I think it is great you are going to have the kids learn from Arbor Day. Contact the Arbor Day site and see if they can help you. I bet they have much to offer for the children, because starting them at this age gives them a life long appreciation. I remember as a kid in Brownies, raising and then planting tiny little pines in PA. That experience stuck with me all these years. Maybe the school would let you have a planting ceremony. So, many ideas to enrich the kids lives.

      Thanks for stopping in at Green Apples. I am thinking a once a week post there highlighting some aspect of design connecting the inside and outside of the home. Materials, textures, fragrance of plantings, how to create vistas to view, so much. There always has been a bit of a void in this area. Interior designers seem to think only inside and landscape architects think predominately outside. Since they are often the consultants on a project, they concentrate on their aspect of design.

      Architects long ago did not work with specialized consultants and did all these aspects of the project themselves. There was, I think, better continuity of design and a better flow of the project as a result. Look at older properties and you can readily feel this.

      I think I was born in the wrong era. I should have been practicing well over one hundred years ago, but as a woman, this would have been unlikely. I have differing sensibilities of design. My art training has also helped me think in this fashion and relate to the practice of architecture so many years back. Much architecture has lost the artistry of design and craftsmanship of construction. Not all, but most.

  21. Laurrie says:

    Great post! Planting trees made me a gardener. All the stuff about flowers and borders and blooms came later, I started with a project to reforest a stripped hillside. Although I have branched out (ha!) and now maintain lots of shrubs and herbaceous plants in my gardens, I am still fascinated with the way a small forest grows and how ornamental trees enhance a garden. This post spoke to me. Happy New Year.

    • I am glad to hear of your garden conversion and baptism was because of trees. They do have that effect. There seems to be some inherent part of our psyche connected with trees. Maybe way back when our ancestors were swinging from them and lived in them. 😀

      I liked your pun. I bet, like me you wrote if first, then realized what you typed.

  22. Dear Donna, aside from all the very good information, you’ve captured the wonder of trees and all they stand for! They look so impregnable so how is diseases fell them without much resistance. (the UK skyline lost its beloved and ancient Elms this way).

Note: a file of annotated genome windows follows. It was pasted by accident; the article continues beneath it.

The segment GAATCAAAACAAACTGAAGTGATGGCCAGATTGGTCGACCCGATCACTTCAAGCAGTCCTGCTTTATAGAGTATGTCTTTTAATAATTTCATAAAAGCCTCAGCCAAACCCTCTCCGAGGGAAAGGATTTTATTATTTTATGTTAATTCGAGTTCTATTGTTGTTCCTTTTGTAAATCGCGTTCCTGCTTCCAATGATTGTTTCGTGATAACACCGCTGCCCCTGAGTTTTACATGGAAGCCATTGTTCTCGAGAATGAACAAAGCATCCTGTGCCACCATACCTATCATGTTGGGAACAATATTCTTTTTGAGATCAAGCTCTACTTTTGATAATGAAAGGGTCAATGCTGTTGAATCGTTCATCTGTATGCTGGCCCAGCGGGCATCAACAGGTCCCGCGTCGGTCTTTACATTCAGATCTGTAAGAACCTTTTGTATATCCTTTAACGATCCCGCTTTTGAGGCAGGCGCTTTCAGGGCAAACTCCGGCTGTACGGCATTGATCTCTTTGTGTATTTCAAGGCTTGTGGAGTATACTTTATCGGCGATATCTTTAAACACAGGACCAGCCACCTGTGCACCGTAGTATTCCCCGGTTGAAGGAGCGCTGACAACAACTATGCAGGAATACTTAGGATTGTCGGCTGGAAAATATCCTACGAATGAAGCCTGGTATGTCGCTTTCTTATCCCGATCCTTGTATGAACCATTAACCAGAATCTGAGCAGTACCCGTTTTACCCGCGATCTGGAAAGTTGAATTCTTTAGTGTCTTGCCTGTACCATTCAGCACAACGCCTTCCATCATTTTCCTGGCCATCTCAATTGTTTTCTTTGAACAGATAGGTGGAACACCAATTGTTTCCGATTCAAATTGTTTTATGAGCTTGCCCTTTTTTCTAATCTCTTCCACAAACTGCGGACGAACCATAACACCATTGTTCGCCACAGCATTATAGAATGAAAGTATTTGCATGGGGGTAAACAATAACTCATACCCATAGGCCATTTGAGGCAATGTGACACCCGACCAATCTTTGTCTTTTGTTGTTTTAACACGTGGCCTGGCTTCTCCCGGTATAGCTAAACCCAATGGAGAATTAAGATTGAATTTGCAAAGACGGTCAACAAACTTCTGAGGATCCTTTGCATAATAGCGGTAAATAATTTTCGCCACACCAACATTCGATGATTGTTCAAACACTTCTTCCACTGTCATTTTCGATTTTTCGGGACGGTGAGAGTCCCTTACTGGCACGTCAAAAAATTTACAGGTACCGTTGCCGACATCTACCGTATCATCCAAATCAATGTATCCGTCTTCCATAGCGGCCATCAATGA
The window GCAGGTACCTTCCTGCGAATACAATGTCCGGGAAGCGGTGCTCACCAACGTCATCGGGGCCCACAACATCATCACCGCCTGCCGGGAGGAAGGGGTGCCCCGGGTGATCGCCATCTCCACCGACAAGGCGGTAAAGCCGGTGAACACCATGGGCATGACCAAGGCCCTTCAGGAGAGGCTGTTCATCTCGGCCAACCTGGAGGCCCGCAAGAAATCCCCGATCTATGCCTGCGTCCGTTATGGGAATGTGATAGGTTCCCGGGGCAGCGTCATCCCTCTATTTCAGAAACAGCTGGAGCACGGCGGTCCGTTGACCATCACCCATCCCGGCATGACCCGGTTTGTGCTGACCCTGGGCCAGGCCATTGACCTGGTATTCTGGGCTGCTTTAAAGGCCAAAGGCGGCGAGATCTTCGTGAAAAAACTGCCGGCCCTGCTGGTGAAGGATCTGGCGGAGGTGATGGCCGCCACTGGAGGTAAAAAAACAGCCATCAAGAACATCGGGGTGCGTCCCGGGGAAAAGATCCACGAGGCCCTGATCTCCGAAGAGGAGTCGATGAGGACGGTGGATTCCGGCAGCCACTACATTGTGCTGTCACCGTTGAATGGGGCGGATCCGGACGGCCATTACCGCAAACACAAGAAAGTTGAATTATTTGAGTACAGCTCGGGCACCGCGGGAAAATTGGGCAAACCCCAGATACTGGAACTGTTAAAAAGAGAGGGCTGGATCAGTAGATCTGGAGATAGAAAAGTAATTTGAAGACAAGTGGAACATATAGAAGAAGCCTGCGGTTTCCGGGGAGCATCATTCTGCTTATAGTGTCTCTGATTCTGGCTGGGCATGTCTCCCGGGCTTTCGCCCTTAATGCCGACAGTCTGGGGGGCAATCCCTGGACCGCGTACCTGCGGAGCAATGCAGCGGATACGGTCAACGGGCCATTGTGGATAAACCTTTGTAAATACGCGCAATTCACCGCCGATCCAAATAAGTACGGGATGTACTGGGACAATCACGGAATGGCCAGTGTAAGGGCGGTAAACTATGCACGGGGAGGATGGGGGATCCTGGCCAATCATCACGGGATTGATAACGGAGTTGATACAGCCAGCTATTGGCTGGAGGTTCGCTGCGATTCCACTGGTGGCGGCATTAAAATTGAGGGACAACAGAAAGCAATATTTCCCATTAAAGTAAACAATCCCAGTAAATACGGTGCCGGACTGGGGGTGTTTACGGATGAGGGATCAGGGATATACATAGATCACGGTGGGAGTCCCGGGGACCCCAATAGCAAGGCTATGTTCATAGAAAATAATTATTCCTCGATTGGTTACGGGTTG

Trees are supposed to have more protection from humans with preservation orders, by-laws for permission to cut them etc but then the London Councils employ tree surgeons butchers who randomly chainsaw summer growth.

    I’m not a complete tree luvvie though as at times I look with almost hate the several sycamores that shade out the garden – case of wrong tree in wrong place but they seed themselves so easily.

    Happy New Year Donna – and by the way how do you manage to do so much with your time? Answer, you wear a different hat! Will pop by your co-blog

    Laura x

    • Laura, Thanks for the thoughtful remarks on trees. I agree there are tree specialists that should be nowhere near a tree.

      As per the time, I do work pretty much all day and since my office is at home, it is much easier to do all that needs to be done. Plus, by December, all the commercial work is complete, so bidding and design does not start up until the third week in January usually. That is a pretty good break, so that is how I get into the Christmas decorating for clients and wreath making for my friend’s business. I try not to take architectural jobs at this time of year, but have on occasion, like bedroom/bathroom suites and kitchens. Sometimes the client is the reason I will work over Christmas. It is always someone I have done work for previously.

  23. Donna, I really enjoyed this thoughtful, beautiful post. I just received my annual letter from the Arbor Day Foundation. We all do need to take some time to understand our tree situation. Thank you for bringing it to our attention but mostly, thank you for sharing such gorgeous photos! Happy New Year;-)